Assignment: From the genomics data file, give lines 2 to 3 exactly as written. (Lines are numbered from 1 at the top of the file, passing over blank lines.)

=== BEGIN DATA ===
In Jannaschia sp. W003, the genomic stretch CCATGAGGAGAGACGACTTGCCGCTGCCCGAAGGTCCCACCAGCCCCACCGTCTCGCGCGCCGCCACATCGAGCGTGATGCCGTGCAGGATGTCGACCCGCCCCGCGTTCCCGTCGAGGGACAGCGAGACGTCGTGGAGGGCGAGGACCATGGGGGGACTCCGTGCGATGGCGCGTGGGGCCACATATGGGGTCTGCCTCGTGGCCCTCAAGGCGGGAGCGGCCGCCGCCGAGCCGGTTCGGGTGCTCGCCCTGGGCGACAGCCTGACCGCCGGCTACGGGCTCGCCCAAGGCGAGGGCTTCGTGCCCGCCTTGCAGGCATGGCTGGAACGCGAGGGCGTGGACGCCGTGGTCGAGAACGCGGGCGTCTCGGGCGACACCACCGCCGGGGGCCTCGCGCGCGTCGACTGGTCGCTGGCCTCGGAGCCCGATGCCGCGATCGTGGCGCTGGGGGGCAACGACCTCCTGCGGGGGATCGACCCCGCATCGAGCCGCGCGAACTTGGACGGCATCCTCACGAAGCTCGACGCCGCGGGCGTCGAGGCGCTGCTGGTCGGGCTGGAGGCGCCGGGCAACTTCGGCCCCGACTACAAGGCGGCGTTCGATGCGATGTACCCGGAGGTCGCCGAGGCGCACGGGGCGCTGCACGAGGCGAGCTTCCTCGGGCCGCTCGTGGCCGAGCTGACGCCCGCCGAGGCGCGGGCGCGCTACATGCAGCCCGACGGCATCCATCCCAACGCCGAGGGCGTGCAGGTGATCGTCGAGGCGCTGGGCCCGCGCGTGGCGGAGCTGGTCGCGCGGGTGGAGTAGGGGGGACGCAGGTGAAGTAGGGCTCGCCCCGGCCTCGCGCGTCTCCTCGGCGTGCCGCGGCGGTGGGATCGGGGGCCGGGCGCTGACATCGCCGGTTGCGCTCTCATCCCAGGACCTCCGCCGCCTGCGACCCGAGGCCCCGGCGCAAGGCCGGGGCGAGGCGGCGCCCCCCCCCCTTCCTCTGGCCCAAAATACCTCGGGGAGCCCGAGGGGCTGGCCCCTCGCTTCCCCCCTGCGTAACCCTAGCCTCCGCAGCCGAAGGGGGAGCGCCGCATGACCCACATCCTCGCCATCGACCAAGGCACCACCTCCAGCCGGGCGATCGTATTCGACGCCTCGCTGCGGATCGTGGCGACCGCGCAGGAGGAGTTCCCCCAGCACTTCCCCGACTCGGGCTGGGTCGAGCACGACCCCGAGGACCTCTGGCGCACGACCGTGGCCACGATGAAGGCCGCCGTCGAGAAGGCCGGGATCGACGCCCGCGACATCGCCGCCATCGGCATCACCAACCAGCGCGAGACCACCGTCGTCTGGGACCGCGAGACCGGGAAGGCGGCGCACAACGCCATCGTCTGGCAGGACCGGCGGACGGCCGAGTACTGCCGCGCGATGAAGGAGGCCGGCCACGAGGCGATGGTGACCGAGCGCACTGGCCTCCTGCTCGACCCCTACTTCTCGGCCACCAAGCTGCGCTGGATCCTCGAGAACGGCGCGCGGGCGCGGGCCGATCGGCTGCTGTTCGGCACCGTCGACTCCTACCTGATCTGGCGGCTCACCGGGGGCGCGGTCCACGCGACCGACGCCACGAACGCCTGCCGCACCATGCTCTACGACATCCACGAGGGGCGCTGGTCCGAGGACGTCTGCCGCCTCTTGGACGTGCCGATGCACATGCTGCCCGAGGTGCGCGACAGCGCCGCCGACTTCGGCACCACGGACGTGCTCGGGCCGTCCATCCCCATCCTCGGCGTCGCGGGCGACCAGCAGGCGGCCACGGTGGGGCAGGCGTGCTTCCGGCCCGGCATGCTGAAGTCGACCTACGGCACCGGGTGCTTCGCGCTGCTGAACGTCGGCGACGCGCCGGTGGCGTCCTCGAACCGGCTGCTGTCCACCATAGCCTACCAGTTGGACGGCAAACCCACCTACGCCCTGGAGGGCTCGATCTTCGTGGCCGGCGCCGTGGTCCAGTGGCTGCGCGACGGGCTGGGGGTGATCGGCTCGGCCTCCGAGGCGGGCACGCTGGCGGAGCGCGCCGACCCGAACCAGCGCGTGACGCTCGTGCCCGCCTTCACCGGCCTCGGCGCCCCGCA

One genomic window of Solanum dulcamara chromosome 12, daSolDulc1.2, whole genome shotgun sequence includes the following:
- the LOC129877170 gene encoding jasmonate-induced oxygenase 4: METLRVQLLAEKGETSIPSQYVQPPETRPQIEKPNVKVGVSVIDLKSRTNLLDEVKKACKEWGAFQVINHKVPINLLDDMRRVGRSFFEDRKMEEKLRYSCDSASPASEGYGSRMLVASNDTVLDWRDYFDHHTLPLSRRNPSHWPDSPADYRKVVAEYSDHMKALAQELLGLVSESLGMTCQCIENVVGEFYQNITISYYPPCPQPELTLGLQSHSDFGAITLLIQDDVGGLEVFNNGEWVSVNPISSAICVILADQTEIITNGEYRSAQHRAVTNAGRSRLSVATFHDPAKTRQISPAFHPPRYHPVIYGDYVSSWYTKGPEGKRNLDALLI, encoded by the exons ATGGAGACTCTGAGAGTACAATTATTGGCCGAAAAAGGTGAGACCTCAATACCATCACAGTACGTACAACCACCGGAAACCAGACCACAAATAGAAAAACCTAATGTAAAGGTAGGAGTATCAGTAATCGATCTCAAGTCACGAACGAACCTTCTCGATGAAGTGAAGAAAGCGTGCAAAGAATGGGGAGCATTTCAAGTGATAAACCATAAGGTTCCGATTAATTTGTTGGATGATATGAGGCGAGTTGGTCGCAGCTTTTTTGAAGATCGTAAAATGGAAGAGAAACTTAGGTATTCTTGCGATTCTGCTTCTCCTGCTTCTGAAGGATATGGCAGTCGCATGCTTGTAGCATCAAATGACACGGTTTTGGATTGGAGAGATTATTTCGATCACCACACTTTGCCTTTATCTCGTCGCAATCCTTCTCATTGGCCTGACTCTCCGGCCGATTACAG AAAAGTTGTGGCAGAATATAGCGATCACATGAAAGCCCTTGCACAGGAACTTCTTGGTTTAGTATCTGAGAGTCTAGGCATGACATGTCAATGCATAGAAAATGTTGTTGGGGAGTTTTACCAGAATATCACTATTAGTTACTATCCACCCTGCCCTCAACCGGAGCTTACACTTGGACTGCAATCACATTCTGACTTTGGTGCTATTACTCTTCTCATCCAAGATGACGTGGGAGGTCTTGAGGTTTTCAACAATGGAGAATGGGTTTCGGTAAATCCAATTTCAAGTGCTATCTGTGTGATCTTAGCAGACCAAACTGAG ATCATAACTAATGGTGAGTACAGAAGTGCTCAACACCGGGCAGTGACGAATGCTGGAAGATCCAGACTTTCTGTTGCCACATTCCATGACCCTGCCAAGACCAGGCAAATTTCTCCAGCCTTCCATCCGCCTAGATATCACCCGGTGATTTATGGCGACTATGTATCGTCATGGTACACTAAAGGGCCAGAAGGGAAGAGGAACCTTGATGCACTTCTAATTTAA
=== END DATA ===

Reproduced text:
One genomic window of Solanum dulcamara chromosome 12, daSolDulc1.2, whole genome shotgun sequence includes the following:
- the LOC129877170 gene encoding jasmonate-induced oxygenase 4: METLRVQLLAEKGETSIPSQYVQPPETRPQIEKPNVKVGVSVIDLKSRTNLLDEVKKACKEWGAFQVINHKVPINLLDDMRRVGRSFFEDRKMEEKLRYSCDSASPASEGYGSRMLVASNDTVLDWRDYFDHHTLPLSRRNPSHWPDSPADYRKVVAEYSDHMKALAQELLGLVSESLGMTCQCIENVVGEFYQNITISYYPPCPQPELTLGLQSHSDFGAITLLIQDDVGGLEVFNNGEWVSVNPISSAICVILADQTEIITNGEYRSAQHRAVTNAGRSRLSVATFHDPAKTRQISPAFHPPRYHPVIYGDYVSSWYTKGPEGKRNLDALLI, encoded by the exons ATGGAGACTCTGAGAGTACAATTATTGGCCGAAAAAGGTGAGACCTCAATACCATCACAGTACGTACAACCACCGGAAACCAGACCACAAATAGAAAAACCTAATGTAAAGGTAGGAGTATCAGTAATCGATCTCAAGTCACGAACGAACCTTCTCGATGAAGTGAAGAAAGCGTGCAAAGAATGGGGAGCATTTCAAGTGATAAACCATAAGGTTCCGATTAATTTGTTGGATGATATGAGGCGAGTTGGTCGCAGCTTTTTTGAAGATCGTAAAATGGAAGAGAAACTTAGGTATTCTTGCGATTCTGCTTCTCCTGCTTCTGAAGGATATGGCAGTCGCATGCTTGTAGCATCAAATGACACGGTTTTGGATTGGAGAGATTATTTCGATCACCACACTTTGCCTTTATCTCGTCGCAATCCTTCTCATTGGCCTGACTCTCCGGCCGATTACAG AAAAGTTGTGGCAGAATATAGCGATCACATGAAAGCCCTTGCACAGGAACTTCTTGGTTTAGTATCTGAGAGTCTAGGCATGACATGTCAATGCATAGAAAATGTTGTTGGGGAGTTTTACCAGAATATCACTATTAGTTACTATCCACCCTGCCCTCAACCGGAGCTTACACTTGGACTGCAATCACATTCTGACTTTGGTGCTATTACTCTTCTCATCCAAGATGACGTGGGAGGTCTTGAGGTTTTCAACAATGGAGAATGGGTTTCGGTAAATCCAATTTCAAGTGCTATCTGTGTGATCTTAGCAGACCAAACTGAG ATCATAACTAATGGTGAGTACAGAAGTGCTCAACACCGGGCAGTGACGAATGCTGGAAGATCCAGACTTTCTGTTGCCACATTCCATGACCCTGCCAAGACCAGGCAAATTTCTCCAGCCTTCCATCCGCCTAGATATCACCCGGTGATTTATGGCGACTATGTATCGTCATGGTACACTAAAGGGCCAGAAGGGAAGAGGAACCTTGATGCACTTCTAATTTAA